How can preoccupied individuals learn to become more secure? Many relationships are worthy of security. Despite apparent doom and gloom, preoccupied individuals can learn to have more fulfilling and secure relationships with partners who are committed and want a thriving relationship. Preoccupied individuals learn security when they know they can count on partners to provide reassurance as needed, and soothe their anxious concerns and worries. But they also must learn to become independent. They learn to feel more secure when they discover their own talents and personal value. (We have studied people for a long time and have yet to come across a person who has absolutely no talent or gift, or who is not special and valuable in some important way). For example, partners can show their liking and appreciation. Empty compliments won't work. It’s more convincing when partners share with others what they like and appreciate, or commemorate what they like and appreciate – for example, by making dinner or doing something effortful to show appreciation. Preoccupied individuals also benefit from learning what they do well and challenging themselves, in small ways at first but eventually taking on greater challenges. Partners can be allies in helping anxious people become more confident – for example, when partners provide encouragement, help put setbacks or failure in perspective, or reinforce the need to be persistent and patient in order to reap rewards of one’s efforts. Partners need to be honest and earnest in their appreciation and encouragement. All of these experiences – knowing that a partner is there for them, feeling genuinely appreciated by a partner, and gaining confidence and efficacy in things one can do – all foster self-assurance, which leads to being less anxious about the state of one’s relationship and more secure in oneself.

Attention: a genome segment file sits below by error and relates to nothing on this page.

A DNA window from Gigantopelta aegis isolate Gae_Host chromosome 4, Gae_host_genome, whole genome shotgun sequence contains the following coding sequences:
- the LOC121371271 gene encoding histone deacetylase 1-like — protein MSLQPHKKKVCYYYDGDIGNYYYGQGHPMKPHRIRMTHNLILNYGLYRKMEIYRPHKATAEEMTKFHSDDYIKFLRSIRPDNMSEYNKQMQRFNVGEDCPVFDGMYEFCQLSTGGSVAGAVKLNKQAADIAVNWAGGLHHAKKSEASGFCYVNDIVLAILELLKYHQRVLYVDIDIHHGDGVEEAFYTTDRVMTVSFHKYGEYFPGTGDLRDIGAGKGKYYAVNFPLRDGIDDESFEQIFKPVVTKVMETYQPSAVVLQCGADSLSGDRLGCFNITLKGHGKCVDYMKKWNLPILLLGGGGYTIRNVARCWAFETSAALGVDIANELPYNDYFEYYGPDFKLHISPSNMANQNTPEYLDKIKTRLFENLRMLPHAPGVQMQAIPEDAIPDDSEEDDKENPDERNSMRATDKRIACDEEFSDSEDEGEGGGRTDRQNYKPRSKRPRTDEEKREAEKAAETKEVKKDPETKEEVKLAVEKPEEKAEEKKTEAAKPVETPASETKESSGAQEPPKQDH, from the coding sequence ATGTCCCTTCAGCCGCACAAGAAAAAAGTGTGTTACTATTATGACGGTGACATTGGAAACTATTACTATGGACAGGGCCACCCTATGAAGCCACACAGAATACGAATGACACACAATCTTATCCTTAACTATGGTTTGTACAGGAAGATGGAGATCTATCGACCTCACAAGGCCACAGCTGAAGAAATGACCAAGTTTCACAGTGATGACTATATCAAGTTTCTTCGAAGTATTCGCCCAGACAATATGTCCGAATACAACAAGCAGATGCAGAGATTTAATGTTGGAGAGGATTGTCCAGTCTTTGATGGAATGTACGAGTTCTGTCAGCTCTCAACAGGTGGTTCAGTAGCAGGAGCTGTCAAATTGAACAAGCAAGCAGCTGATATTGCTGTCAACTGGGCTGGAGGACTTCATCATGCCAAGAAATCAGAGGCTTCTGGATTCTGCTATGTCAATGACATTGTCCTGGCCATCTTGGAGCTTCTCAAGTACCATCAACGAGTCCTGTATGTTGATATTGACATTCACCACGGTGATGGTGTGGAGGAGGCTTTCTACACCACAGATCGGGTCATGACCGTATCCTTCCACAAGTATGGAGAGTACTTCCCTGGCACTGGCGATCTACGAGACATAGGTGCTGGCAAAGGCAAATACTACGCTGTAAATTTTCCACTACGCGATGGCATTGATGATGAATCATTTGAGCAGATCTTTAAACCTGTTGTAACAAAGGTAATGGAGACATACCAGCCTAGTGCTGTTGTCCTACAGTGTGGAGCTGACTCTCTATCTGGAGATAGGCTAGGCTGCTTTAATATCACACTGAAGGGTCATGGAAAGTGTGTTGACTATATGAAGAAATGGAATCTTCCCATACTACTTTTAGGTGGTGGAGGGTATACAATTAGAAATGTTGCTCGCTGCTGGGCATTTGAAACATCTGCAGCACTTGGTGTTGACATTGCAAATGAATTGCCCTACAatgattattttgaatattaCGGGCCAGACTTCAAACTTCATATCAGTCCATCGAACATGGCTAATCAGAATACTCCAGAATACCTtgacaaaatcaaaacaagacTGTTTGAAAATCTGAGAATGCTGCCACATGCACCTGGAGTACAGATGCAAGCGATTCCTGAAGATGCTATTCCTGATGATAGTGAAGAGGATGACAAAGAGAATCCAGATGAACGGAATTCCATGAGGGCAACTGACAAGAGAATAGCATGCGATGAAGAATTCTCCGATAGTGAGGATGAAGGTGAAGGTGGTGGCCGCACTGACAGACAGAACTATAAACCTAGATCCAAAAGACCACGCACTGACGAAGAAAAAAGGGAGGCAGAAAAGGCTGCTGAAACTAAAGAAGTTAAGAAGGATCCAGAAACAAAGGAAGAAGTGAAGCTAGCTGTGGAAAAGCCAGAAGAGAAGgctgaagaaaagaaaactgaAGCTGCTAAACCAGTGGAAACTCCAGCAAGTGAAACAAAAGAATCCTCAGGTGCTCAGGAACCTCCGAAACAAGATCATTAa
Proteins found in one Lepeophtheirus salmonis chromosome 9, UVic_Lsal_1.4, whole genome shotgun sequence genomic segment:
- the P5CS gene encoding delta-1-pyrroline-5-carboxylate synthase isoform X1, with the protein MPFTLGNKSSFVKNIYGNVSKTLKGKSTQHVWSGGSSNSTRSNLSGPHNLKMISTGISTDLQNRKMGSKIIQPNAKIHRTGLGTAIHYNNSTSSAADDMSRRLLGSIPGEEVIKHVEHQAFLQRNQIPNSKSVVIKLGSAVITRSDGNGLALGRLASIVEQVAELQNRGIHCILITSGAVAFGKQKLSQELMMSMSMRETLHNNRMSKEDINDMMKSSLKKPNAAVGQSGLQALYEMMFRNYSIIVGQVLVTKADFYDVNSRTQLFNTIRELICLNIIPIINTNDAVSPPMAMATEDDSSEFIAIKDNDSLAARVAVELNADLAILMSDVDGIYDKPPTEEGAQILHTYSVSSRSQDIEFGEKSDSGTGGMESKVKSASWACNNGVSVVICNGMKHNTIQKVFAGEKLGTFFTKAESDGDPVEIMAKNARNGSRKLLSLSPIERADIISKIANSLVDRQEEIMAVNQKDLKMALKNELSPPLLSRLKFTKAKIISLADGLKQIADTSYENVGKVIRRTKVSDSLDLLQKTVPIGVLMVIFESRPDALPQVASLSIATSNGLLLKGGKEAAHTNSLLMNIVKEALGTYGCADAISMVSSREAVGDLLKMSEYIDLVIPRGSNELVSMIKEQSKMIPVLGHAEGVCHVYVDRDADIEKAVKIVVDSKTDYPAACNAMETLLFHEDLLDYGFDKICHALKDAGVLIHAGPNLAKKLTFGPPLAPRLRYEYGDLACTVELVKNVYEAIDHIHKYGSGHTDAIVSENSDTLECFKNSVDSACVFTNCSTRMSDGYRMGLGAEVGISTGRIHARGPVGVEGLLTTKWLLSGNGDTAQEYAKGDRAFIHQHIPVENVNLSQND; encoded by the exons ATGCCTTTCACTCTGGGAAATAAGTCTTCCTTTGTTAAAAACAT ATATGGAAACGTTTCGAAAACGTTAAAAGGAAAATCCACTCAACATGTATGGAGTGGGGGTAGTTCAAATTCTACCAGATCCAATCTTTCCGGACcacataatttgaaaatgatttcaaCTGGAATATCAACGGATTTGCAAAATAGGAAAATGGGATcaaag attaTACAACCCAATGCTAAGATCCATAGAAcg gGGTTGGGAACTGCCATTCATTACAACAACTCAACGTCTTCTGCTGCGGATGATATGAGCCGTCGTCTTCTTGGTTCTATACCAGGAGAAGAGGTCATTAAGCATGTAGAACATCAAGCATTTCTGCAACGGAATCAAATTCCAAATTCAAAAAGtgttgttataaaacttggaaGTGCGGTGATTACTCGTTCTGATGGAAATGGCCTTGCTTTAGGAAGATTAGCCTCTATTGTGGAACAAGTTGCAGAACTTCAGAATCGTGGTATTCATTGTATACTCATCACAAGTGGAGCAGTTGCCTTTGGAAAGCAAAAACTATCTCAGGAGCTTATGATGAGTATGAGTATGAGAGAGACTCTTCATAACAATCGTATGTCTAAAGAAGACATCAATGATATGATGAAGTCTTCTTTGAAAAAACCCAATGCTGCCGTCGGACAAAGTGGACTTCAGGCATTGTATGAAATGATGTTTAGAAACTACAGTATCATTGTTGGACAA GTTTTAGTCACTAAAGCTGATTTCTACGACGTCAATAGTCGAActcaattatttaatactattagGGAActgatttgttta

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Fearful

Generally high attachment avoidance, generally high attachment anxiety

It is more difficult to study fearful tendencies because these individuals sometimes may look like preoccupied individuals and other times like dismissive individuals. But we know a few things about individuals who identify with a fearful pattern. With relationship partner and close others, they desire reassurance of being loved, and yearn for closeness. They take a partner’s cue before acknowledging a committed or intimate relationship, a defensive strategy to protect oneself in case a partner wants less closeness than they do. During stressful moments, these individuals may have vastly different response. Some stressful moments may cause them to spiral into negative thoughts and feelings, and experience more drama than most people. Other stressful moments or emotional-laden situations, may cause them to “shut down” and blunt their emotions, as a self-protective strategy. They feel a lot of things that preoccupied individuals feel (see above) but often protect themselves by acting dismissive (see above). As adults, fearfully attached individuals may come across as being very defensive. Unlike dismissive individuals (who also possess a defensive nature), fearfully attached individuals are not able to suppress their emotions and may lash out as well as act in clingy and overdependent ways.